About Heaven Sent

Author Amanda Bews explained some of the process of how and why Heaven Sent came to be.

What was the beginning moment or experience of Heaven Sent?

My husband and I were driving and discussing a disturbing article we had read in the newspaper about the choices some young people were making, choices that were ending very badly for them and leaving them hurting in ways they hadn’t foreseen. There was a map in the pocket of the car door and I said, “Wouldn’t it be great if there was a map for life!” We began reflecting on some of our past choices and during this discussion the rough plan for a series of books was born, the first of which is Heaven Sent.

What inspired you to spend the time developing this story?

The high number of young women who are sexually assaulted while under the influence of alcohol. We do not live in a safe place. Our society is all about “me first” and unfortunately there are people who will prey on the unsuspecting—and sometimes those people can be closer to us than we think.

What did you learn or what most surprised you in the writing process?

I guess what shocked me the most was the number of people who, when I told them what I was writing about, could identify with Heaven’s story. There are so many people who are our friends, colleagues and part of our church family that have suffered through soul-damaging experiences and say nothing. We can live alongside them unaware of their hurts. Stories give people an opening to share.

What of your life experiences have you drawn on in telling this story?

A collection of unwise choices that I and others have made. Sometimes watching other people fall can be more painful than stumbling yourself. I hope Heaven’s story saves a few young people a grazed knee or two.

You address serious social issues in this book. Why do that in the form of a story, rather than a textbook for example?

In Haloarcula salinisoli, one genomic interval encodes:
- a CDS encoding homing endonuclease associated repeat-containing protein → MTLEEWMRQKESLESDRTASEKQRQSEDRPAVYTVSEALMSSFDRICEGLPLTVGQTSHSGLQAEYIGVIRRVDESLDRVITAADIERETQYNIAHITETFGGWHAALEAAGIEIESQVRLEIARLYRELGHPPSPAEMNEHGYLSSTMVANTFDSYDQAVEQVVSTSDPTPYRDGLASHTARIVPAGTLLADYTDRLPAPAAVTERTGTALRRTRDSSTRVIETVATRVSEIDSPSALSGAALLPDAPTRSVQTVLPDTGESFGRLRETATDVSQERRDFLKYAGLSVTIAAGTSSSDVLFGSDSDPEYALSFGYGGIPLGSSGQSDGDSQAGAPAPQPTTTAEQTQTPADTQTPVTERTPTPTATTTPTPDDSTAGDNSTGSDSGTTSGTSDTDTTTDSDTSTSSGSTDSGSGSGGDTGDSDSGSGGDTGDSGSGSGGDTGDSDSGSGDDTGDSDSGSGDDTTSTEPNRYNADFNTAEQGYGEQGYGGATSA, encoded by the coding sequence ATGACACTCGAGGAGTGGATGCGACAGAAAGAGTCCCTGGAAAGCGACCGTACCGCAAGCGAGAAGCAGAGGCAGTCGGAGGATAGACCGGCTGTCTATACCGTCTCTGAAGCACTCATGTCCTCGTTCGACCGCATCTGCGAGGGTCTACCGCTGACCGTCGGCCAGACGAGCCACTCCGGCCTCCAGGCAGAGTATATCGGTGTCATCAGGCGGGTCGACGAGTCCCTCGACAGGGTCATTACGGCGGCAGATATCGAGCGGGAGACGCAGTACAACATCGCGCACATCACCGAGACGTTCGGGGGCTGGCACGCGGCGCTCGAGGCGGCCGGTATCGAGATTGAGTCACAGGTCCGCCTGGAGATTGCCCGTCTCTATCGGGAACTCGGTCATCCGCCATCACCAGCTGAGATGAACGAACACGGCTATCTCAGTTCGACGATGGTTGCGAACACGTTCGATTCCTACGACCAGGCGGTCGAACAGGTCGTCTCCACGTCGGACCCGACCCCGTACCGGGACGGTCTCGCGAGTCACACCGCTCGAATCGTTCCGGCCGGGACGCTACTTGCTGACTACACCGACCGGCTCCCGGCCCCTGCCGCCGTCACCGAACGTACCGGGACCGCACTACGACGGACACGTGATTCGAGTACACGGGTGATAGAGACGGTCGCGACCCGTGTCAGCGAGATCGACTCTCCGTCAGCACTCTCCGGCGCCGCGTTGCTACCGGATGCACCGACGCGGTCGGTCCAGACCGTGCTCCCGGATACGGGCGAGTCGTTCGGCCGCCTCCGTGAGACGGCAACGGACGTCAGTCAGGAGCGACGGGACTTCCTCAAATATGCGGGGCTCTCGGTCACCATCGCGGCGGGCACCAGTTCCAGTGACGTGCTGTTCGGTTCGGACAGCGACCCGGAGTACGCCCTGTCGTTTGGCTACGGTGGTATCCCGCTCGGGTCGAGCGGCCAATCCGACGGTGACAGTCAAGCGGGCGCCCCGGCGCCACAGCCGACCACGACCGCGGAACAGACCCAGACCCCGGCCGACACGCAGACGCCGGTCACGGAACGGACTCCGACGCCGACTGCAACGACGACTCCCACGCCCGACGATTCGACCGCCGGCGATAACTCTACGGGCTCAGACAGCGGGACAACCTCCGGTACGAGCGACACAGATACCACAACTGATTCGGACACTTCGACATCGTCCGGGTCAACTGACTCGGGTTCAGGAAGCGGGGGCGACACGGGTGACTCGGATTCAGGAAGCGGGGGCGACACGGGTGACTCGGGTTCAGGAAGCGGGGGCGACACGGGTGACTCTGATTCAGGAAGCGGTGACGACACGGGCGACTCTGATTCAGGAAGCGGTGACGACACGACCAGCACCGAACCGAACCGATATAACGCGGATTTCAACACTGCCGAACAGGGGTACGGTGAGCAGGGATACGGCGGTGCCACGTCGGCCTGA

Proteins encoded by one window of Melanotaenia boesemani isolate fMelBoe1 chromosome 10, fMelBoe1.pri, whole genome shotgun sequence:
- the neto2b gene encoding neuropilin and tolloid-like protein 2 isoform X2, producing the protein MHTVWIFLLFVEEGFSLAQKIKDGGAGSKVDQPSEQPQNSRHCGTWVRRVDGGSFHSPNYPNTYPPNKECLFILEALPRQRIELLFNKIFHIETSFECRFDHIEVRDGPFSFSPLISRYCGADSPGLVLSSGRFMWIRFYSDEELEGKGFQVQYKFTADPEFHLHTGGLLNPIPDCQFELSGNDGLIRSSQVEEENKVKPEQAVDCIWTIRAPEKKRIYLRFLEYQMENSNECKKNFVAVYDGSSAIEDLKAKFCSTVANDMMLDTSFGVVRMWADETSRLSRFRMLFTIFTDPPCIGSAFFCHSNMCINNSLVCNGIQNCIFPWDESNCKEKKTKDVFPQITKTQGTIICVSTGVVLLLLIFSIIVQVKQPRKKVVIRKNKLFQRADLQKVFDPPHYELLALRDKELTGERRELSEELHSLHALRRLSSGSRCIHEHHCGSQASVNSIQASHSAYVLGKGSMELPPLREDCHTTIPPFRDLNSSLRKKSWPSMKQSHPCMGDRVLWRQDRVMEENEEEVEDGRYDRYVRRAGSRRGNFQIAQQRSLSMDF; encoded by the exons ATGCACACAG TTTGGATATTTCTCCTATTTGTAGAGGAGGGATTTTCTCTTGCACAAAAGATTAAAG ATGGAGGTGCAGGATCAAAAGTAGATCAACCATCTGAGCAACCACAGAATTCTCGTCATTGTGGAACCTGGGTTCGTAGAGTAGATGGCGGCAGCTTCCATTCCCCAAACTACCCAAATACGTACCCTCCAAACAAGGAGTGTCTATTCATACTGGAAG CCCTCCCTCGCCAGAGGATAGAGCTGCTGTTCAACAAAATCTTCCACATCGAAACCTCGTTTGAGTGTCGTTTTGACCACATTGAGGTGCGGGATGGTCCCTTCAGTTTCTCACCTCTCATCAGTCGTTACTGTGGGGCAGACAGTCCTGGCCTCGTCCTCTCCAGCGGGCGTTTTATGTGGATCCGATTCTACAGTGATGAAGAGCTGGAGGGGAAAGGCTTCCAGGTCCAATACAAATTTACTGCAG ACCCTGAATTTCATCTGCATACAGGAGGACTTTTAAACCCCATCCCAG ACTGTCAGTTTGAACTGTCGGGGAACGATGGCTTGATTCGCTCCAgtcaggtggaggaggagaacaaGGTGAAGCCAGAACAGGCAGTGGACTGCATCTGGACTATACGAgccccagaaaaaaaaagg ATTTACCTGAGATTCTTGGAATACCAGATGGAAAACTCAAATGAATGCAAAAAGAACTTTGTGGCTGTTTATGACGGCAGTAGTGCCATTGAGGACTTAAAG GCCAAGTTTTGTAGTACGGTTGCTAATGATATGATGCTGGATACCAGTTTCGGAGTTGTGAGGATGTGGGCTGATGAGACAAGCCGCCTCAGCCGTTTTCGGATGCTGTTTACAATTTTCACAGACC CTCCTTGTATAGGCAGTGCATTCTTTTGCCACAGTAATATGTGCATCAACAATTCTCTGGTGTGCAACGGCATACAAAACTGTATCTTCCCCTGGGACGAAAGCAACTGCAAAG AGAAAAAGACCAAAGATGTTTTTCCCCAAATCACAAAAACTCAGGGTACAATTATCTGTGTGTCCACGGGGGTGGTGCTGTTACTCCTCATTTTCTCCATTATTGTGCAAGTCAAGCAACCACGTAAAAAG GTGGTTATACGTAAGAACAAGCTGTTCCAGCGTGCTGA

I hope that Heaven Sent will be an entertaining story, while also allowing an opening for discussion, for the reader to ask the questions they have “through” Heaven and the other characters, making any potential discussions less sensitive and personal.

With a study guide available on this website, how would you suggest this book be best used?

I hope teen and youth small groups and school groups might consider reading this story and working through the study guides together. There are 13 discussion guides covering topical issues so leaders can run with it for an entire church quarter or school term—or pick and choose from the discussion what is most relevant to their situation.

What are the most important things you hope a young person might take away from reading this story?

Throughout the story, Heaven moves from a life where God is largely irrelevant to a place where she begins seeking His leadings in her decisions. I hope young people will think about what it means to be “with” God in everyday life choices because He wants to do life with them.

I also hope they ask themselves, “Is this wise?” Sometimes we spend time considering what we would and would not like to do. That is all nice but sometimes the things we feel we want to do are really not wise or safe. Life can pivot on what felt like one small choice. Since we cannot foresee the future, we need to play life like a game of chess and consider where our next move will take us.